Washington State has reported that 37 people have come down with the measles over the past few weeks, and warnings have been sent all the way to Idaho to be on the lookout for the highly infectious disease.

Pamela Whitney is an RN at the Missoula City County Health Department and an infectious disease specialist. Whitney emphasized that there have been no confirmed cases of the measles in Montana, and is a strong supporter of vaccinations for all types of diseases.

“Few medical interventions compete with vaccines for their cumulative impact on health and well being of entire populations,” said Whitney. “Now we have routine vaccinations for children that target 16 vaccine-preventable diseases. The number of deaths that vaccines prevent is just huge. It’s just really important to think about vaccines if you’re able to get them because they do prevent diseases and they do protect the health of the rest of the community.”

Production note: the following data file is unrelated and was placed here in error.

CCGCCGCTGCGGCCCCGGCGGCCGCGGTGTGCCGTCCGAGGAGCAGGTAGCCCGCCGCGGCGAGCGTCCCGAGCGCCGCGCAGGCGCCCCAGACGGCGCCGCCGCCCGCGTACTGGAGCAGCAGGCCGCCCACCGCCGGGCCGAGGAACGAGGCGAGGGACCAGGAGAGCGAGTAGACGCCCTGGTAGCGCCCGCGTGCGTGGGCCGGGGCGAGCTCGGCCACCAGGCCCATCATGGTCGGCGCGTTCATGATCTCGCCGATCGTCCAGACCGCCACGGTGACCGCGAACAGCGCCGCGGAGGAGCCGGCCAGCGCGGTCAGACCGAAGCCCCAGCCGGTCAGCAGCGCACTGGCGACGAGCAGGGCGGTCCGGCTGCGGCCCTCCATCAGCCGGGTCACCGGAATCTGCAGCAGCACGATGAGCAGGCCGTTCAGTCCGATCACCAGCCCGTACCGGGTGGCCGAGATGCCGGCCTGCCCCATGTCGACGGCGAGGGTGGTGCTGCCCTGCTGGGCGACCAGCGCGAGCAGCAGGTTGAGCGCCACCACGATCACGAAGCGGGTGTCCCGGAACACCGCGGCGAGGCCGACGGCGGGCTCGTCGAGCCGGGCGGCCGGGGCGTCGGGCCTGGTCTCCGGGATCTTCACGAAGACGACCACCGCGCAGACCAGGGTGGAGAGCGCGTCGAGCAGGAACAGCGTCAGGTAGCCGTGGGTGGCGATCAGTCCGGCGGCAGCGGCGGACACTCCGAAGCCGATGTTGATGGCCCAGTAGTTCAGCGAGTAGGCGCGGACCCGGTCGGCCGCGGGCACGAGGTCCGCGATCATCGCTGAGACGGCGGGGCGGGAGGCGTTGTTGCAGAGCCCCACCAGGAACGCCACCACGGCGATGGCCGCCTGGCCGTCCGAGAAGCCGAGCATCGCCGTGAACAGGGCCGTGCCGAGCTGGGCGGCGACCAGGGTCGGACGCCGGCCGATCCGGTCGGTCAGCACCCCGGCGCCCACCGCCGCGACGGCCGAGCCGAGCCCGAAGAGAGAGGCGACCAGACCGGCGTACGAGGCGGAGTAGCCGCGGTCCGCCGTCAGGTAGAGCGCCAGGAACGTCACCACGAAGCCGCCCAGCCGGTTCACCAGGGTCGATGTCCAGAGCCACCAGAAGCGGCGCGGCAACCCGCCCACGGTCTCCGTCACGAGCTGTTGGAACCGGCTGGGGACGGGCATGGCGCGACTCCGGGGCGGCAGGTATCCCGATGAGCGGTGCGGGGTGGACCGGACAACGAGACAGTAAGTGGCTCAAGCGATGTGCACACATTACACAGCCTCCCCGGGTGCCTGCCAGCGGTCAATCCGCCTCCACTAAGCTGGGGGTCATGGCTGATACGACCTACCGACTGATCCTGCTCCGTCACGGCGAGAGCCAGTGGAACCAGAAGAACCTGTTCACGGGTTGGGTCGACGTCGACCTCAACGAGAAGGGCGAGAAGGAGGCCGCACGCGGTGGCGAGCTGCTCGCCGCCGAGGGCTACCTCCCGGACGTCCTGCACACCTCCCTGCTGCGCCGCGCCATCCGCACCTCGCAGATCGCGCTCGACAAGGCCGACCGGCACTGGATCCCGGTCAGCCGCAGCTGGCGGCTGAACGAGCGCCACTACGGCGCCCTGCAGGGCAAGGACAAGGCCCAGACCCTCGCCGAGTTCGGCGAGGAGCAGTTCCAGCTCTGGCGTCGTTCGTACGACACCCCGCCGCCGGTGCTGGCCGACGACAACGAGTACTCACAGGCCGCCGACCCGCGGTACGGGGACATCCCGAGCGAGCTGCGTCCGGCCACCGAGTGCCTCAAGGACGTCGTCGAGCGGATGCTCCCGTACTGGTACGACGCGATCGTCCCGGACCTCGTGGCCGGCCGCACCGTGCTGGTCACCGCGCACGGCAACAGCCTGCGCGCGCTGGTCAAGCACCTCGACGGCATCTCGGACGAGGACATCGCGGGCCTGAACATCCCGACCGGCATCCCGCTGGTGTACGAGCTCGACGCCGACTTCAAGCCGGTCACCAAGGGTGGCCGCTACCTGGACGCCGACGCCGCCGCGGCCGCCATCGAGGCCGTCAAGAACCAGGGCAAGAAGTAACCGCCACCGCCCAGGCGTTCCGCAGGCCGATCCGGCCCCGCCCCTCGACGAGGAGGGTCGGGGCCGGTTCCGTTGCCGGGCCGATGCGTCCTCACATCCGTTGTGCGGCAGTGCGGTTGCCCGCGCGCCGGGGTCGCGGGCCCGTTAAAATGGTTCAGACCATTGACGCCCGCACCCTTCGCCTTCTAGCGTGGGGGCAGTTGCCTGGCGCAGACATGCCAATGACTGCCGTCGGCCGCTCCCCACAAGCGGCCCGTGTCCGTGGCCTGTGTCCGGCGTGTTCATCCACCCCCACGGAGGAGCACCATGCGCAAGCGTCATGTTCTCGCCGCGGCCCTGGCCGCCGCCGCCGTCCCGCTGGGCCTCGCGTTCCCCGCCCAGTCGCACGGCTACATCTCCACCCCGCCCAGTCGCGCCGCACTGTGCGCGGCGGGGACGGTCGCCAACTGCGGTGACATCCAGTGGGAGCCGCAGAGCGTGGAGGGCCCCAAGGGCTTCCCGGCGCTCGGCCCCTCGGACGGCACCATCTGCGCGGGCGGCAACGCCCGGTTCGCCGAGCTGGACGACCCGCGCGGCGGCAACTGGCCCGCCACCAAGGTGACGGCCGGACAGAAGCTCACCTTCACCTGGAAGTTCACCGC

Whitney addressed the widespread belief that vaccines can cause or exacerbate conditions such as autism.

“Andrew Wakefield, and this was years ago, did a research paper at the insistence of an insurance company,” she said. “He looked at the MMR (Measles, Mumps and Rubella) and he stated that MMR causes autism. Well, science has proven him wrong. He lost his license. Now, we have Jenny McCarthy, who is an anti-vacciner, and she’s trying to spread myths, as well. Vaccines do not cause autism.”

Whitney emphasized the importance of what is called ‘herd immunity’.

“It’s so important for everyone who can to get vaccinated,” she said. “If you could get close to 95 percent of people vaccinated for the MMR, that creates herd immunity, and so therefore we can actually eradicate some diseases if enough people are vaccinated and that disease is now allowed to come into the community and circulate.”

Whitney says the MMR vaccine is available at the Missoula City County Health Department.

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